Unless there are factors of which I am unaware, I do not see a problem with your worshiping occasionally with family who are true believers in Christ but not Calvinists by persuasion.
The Apostle Peter begins his second general letter this way: "To those who have obtained like precious faith with us by the righteousness of our God and Savior Jesus Christ" (2 Pet. 1:1). We should by this standard be able to worship with any person who has a "like precious faith."
That faith is well-summarized in the so-called "Apostles' Creed." For centuries this has been the standard for Biblical orthodoxy, and though sometimes used carelessly (such as by Roman Catholics), it helps us to ascertain whether others who call themselves Christians share the same basic beliefs that we hold dear. If your family members can readily affirm these tenets and give evidence of the new birth, there are good grounds for worshiping together.
But what of the differences between Calvinists and non-Calvinists? Do these differences interfere with worship? On occasion they do, so we need to be careful. For example, Charismatics may insert "personal revelations" into the worship experience either by tongue-speaking or by deliverances of messages called "prophecy." This makes for a very uncomfortable situation for those who believe that special revelation has ceased and that the Bible is the completed form of revelation, which is not to be added to or taken away from.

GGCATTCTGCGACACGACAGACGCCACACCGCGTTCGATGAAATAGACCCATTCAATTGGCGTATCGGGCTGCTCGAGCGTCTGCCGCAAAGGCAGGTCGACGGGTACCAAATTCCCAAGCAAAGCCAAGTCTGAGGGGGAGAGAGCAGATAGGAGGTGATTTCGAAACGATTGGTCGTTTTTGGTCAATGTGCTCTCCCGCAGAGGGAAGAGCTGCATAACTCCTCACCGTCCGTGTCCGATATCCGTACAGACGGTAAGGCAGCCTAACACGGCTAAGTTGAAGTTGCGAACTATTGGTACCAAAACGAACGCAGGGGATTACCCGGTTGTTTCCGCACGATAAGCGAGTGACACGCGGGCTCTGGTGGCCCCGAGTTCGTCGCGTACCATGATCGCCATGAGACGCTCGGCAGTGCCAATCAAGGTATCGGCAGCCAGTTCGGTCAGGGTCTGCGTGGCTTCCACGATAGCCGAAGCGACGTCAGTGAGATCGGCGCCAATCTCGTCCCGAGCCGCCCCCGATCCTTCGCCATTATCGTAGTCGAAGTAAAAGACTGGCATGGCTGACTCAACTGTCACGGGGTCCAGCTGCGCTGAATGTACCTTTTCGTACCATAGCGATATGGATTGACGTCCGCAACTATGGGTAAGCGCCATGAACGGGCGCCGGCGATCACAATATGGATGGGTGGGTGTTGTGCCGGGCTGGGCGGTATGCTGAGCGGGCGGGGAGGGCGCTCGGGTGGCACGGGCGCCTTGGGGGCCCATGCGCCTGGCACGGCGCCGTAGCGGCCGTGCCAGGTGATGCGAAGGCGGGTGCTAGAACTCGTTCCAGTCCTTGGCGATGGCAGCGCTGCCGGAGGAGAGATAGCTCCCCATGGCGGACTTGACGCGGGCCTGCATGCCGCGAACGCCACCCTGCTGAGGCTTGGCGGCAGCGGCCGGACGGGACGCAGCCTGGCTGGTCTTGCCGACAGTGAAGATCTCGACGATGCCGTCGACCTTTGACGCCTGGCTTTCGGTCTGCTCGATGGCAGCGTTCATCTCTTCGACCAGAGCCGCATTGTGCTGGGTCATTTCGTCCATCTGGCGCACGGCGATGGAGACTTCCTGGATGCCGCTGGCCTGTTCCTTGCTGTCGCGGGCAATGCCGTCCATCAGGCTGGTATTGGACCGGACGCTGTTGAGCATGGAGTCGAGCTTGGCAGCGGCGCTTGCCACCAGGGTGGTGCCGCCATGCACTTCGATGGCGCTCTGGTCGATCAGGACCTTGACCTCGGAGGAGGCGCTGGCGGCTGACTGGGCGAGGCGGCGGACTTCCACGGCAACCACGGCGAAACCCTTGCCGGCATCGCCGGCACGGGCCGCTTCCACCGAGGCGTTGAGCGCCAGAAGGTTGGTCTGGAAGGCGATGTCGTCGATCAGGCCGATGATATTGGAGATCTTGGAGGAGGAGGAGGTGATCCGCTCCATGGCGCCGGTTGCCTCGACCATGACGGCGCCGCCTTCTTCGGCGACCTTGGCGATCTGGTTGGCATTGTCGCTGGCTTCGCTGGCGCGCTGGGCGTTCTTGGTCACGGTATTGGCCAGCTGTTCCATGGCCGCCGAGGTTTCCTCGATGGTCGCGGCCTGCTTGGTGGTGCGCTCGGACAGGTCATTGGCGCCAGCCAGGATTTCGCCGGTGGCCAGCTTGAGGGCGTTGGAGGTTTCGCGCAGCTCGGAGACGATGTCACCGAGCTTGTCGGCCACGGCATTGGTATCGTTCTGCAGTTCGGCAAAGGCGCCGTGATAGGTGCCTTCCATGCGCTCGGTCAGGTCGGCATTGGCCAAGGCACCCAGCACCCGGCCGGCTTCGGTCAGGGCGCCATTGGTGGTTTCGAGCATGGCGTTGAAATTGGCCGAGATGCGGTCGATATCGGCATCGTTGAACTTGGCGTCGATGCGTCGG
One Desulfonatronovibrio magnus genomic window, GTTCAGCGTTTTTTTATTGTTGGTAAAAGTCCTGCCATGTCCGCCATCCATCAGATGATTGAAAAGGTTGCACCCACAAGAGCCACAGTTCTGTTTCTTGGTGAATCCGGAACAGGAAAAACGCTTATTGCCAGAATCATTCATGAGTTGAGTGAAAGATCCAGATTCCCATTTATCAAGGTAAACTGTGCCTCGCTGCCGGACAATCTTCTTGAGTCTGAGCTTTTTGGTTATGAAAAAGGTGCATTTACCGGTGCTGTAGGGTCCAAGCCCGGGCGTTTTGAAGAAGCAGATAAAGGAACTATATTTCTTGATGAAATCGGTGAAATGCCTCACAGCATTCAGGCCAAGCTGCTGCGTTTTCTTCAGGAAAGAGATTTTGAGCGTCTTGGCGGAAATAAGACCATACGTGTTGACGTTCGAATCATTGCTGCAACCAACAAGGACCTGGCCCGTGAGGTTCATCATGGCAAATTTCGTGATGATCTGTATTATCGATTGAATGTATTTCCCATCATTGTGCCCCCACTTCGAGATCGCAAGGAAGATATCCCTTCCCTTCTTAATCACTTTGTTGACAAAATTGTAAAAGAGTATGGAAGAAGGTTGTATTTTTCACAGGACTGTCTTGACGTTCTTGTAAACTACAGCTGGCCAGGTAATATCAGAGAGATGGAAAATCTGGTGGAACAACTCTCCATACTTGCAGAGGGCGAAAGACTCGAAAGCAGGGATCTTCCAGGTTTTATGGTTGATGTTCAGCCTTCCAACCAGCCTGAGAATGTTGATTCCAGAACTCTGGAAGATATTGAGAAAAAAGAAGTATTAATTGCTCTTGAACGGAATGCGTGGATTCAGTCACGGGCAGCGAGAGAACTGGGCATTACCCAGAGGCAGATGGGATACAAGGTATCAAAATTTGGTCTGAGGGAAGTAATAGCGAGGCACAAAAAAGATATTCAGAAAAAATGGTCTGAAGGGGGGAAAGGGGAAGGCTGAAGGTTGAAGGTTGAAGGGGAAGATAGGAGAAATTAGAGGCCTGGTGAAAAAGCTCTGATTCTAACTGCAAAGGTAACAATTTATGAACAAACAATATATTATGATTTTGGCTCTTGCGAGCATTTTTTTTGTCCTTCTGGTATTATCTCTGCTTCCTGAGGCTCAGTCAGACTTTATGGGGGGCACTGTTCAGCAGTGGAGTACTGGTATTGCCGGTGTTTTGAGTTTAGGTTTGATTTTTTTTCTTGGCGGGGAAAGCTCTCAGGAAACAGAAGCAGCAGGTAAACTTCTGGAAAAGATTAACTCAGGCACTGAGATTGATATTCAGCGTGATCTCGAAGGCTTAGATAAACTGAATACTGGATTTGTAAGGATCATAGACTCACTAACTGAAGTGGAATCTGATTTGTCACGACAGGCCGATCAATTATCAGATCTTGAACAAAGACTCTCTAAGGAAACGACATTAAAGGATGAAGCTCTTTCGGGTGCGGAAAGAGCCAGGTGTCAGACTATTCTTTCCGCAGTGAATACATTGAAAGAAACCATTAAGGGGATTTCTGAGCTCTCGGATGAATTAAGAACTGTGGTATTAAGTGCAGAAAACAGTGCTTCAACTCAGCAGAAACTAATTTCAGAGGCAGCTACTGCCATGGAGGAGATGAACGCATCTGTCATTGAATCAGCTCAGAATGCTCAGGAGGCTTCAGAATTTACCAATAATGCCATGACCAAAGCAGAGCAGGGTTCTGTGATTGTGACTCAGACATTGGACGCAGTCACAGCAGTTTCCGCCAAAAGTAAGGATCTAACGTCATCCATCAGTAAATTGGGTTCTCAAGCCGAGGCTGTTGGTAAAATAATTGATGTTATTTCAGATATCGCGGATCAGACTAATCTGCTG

Another problem might arise over worship practices that do not follow what the Reformed churches call "the regulative principle." Simply put, this principle requires that we worship God only in the ways specified in the Bible (see Westminster Confession, Chapter XXI). In many modern evangelical churches things go on in services that are supposed to be worship but that have no Biblical warrant (such as ballet dancing, poetry reading or even a rock concert.) If you are invited to join such or similar proceedings, you might want to think twice about it.
Nevertheless, if our consciences will allow it, we ought to encourage other believers and rejoice with them. Consider these passages from Romans 14 and 15, where in the Apostle Paul urges mature believers to "receive," that is, "welcome," those of like precious faith, but whom we may think to be "weak" in faith due to past or present influences. Romans 14:1, "Receive one who is weak in the faith, but not to disputes over doubtful things". Romans 15:7, "Therefore receive one another, just as Christ also received us, to the glory of God."
We may consider Arminians or Dispensationalists to be doctrinally "weak," but they often have zeal and piety that can encourage Calvinists. If they are willing to "receive" us, let us also "receive" them that we may together worship our God and Savior Jesus Christ.
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